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Who Sank the

Kaibōkan CD-219?

An article in the Fall 2011 edition of The Submarine Review answers the question posed in the title above. The article, "New World War Sinking Discovered," by Commander John D. Alden (USN–ret.), is based on new information provided by Eric Muhlthaler, a widely respected German researcher, who translated some key Japanese documents relevant to this sinking. The 745-ton CD-219 was a larger than usual ASW vessel and resembled a Japanese pre-war minesweeper. According to the Tabular Record of Movement for CD-219 currently posted at, the kaibōkan was torpedoed and sunk on July 15, 1945 at Hakodate harbor, Hokkaido, by American carrier aircraft. Alden argues that on July 12, 1945, the CD-219 was part of a hunter-killer group together with the coastal defense vessel CD-65 and the minesweeper W-24. On the night of July 12-13, 1945, The ASW group was proceeding southward off northeastern Honshu near the important foundry town, Kamaishi. At around 0100 hours on the 13th, the American submarine USS Carp (SS-338) fired two Mark 18-2 torpedoes, one Mark 18-1 torpedo, and a Mark 28 passive homing torpedo (code-named DOGY) at the CD-219, which Carp's captain misidentified as a minesweeper. The three Mark 18 torpedoes missed it, but the passive homing torpedo was attracted to the noise made by the CD-219’s propulsion system. It hit the CD-219 and exploded; the kaibōkan sank quickly near the geographic position 39° 20' N, 142° 18' E. The other two ASW vessels heard explosions seaward and proceeded there to investigate; all they found was some minor floating debris. The CD-219 and its crew were never seen or heard from again. 1

The Submarine Operations Research Group (SORG) report "U. S. Submarine Attacks Listed by Date and Hour of Attack" lists the torpedo attacks discussed above. This report is viewable at the HNSA website in the Patrol Reports section. The Carp’s report for this patrol (her first and only one of the war) includes an endorsement which credits her for sinking 9,800 tons in nine vessels and damaging 2,200 tons in six vessels. However, the postwar JANAC assessment did not score the Carp for sinking any ships. The assessors probably felt the ships credited to the Carp by Comsubpac did not meet the greater than 499 tons threshold. The analysis conducted by Commander Alden and Craig R. McDonald in their latest book credits the Carp for sinking the 169-ton cargo vessel Tenyu Maru, and for probably sinking the 1,535-ton cargo vessel Koga Maru and the 135-ton submarine chaser Cha-59. The new revelation about the CD-219 will add an additional 745 tons to the Carp’s score. The Carp also probably damaged five small coastal freighters and one other small craft in deck gun actions during her only patrol. 2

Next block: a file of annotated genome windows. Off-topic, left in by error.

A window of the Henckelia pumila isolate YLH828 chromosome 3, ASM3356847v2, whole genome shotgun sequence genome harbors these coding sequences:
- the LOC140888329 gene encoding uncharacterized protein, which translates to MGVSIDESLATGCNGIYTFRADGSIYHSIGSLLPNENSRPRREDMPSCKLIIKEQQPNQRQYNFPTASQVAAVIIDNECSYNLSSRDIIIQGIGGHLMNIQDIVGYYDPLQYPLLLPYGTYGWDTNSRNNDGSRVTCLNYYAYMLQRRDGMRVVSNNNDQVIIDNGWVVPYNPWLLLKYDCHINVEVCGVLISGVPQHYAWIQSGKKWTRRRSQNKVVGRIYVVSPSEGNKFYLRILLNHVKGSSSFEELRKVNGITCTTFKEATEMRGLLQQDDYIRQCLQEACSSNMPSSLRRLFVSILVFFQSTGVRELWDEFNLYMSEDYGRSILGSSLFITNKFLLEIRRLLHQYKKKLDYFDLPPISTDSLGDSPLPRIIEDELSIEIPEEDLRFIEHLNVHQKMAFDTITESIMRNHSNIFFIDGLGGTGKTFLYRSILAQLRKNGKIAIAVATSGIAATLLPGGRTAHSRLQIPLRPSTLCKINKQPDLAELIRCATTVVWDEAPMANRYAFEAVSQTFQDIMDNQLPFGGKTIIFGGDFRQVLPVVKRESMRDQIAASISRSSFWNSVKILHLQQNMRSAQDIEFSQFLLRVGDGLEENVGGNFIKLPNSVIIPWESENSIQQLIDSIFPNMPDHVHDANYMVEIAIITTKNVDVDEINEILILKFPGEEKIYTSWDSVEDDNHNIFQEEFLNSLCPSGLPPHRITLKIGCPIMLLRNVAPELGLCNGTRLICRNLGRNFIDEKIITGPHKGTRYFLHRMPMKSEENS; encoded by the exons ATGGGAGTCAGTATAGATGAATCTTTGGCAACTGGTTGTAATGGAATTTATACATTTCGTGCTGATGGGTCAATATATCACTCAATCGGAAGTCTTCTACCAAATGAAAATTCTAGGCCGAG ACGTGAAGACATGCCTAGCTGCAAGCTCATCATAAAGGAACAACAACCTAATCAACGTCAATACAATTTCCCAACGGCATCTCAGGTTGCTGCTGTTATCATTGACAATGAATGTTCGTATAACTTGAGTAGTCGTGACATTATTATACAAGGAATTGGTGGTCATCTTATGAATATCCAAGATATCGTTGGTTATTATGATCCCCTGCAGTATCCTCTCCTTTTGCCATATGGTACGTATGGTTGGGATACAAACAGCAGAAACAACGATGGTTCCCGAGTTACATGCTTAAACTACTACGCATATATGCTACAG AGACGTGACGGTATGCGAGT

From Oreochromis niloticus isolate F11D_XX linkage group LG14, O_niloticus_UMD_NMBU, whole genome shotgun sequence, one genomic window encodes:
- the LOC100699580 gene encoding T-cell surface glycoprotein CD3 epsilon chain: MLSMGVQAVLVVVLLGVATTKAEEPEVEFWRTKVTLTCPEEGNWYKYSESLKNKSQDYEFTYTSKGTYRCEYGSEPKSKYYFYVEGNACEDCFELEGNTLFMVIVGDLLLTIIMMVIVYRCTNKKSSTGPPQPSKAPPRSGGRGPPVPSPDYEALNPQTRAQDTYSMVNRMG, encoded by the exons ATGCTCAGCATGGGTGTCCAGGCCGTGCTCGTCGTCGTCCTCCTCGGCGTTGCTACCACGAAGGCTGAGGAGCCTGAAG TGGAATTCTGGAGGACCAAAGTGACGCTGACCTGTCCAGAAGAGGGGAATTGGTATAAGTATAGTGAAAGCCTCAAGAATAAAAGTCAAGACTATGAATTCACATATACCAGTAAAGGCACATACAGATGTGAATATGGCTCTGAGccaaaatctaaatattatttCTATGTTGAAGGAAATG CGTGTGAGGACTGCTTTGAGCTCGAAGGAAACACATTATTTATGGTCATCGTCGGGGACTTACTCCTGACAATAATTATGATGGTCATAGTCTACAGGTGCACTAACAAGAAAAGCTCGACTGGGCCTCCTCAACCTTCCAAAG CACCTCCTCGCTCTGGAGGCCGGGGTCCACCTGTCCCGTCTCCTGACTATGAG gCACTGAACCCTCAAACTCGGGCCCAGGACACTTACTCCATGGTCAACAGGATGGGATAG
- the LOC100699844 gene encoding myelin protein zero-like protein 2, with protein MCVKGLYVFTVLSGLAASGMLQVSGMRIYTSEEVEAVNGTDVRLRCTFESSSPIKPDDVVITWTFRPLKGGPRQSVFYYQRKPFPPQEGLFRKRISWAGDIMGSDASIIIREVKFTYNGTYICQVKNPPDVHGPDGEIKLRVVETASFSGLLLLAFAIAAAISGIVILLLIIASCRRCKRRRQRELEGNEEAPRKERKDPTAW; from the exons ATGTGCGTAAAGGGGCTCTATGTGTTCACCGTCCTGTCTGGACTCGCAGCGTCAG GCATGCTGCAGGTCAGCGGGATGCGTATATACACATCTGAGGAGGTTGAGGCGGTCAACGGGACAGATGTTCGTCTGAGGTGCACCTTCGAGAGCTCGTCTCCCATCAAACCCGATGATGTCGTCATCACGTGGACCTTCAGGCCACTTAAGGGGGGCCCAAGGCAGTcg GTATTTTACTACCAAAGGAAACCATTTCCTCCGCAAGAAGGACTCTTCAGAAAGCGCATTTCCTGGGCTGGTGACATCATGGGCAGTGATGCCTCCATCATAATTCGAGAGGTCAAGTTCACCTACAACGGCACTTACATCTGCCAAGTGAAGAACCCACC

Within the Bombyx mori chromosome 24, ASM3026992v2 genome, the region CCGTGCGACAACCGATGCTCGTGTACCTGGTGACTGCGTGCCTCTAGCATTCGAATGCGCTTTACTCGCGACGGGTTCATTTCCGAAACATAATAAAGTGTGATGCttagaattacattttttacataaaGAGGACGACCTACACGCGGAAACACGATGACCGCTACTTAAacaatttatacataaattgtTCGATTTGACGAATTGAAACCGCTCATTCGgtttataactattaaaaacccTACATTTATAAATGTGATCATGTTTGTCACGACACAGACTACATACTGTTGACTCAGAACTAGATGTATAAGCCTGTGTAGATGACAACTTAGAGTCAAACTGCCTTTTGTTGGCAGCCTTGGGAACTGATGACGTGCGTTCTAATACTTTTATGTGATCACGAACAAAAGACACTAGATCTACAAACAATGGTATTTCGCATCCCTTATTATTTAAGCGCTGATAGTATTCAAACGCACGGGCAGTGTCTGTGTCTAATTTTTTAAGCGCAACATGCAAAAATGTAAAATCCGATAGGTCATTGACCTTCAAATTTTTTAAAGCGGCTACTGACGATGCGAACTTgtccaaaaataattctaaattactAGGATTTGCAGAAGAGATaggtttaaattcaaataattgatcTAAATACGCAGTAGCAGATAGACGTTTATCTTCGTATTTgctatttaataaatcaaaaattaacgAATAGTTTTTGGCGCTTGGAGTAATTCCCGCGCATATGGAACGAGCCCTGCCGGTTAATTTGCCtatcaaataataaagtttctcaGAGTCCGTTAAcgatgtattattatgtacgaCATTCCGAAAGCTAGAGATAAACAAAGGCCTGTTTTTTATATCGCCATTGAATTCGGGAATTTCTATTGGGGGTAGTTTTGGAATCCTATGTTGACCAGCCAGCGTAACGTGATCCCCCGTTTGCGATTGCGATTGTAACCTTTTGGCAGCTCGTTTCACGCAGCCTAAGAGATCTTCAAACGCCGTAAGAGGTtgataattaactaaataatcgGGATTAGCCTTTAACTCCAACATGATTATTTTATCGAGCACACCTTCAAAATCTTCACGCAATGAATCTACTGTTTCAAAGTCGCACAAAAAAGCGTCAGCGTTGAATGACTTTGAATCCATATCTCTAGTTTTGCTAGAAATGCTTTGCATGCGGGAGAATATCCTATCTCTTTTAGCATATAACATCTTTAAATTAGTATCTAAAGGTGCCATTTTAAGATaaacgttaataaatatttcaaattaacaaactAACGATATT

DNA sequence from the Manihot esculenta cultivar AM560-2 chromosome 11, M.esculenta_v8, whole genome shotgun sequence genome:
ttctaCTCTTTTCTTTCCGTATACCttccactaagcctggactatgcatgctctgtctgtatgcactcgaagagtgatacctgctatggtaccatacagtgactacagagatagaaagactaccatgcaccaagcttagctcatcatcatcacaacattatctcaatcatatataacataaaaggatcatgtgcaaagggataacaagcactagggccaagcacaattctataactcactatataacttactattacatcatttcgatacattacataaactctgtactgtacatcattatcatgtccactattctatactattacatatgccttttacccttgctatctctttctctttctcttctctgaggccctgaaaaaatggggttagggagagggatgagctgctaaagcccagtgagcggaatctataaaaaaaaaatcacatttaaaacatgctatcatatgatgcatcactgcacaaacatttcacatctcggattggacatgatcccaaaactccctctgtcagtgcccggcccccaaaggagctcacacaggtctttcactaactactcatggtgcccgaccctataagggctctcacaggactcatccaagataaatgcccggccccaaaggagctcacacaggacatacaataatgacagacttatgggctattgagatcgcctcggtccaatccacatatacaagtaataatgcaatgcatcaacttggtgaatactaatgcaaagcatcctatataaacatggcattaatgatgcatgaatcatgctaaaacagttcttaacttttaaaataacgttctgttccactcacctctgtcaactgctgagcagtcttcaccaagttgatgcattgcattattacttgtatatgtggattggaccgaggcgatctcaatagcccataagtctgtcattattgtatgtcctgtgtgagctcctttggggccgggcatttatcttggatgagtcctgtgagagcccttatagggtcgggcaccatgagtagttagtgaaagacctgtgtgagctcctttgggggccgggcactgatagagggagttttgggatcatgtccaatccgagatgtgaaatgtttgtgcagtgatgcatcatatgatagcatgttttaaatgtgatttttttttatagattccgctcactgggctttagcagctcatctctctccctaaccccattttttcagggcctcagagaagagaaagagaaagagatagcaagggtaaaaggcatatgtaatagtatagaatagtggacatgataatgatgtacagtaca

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1. Alden, John D, "New World War Sinking Discovered," The Submarine Review, Fall 2011, p. 129-132; Hackett, Bob, and Peter Cundall, "IJN Escort CD-219: Tabular Record of Movement," published online at; Submarine war patrol reports on CD, data collected by the Submarine Operations Research Group (SORG) in the report "U. S. Submarine Attacks Listed by Date and Hour of Attack." The term "kaibōkan" refers to a sea defense or coastal defense warship used by the Imperial Japanese Navy during World War II for escort duty and coastal defense. The U. S. Navy classified kaibōkans as escort ships.

2. Submarine war patrol reports on CD, Patrol Report for USS Carp (SS-338); Alden, John D., and Craig R. McDonald, United States and Allied Submarine Successes in the Pacific and Far East During World War II, Fourth Edition, see USS Carp (SS-338), Attack Nos. 4263, 4358, 4359, 4360, 4361, 4362, 4363, 4421, 4423, 4490, 4491, 4492, 4493, 4512, and 4513.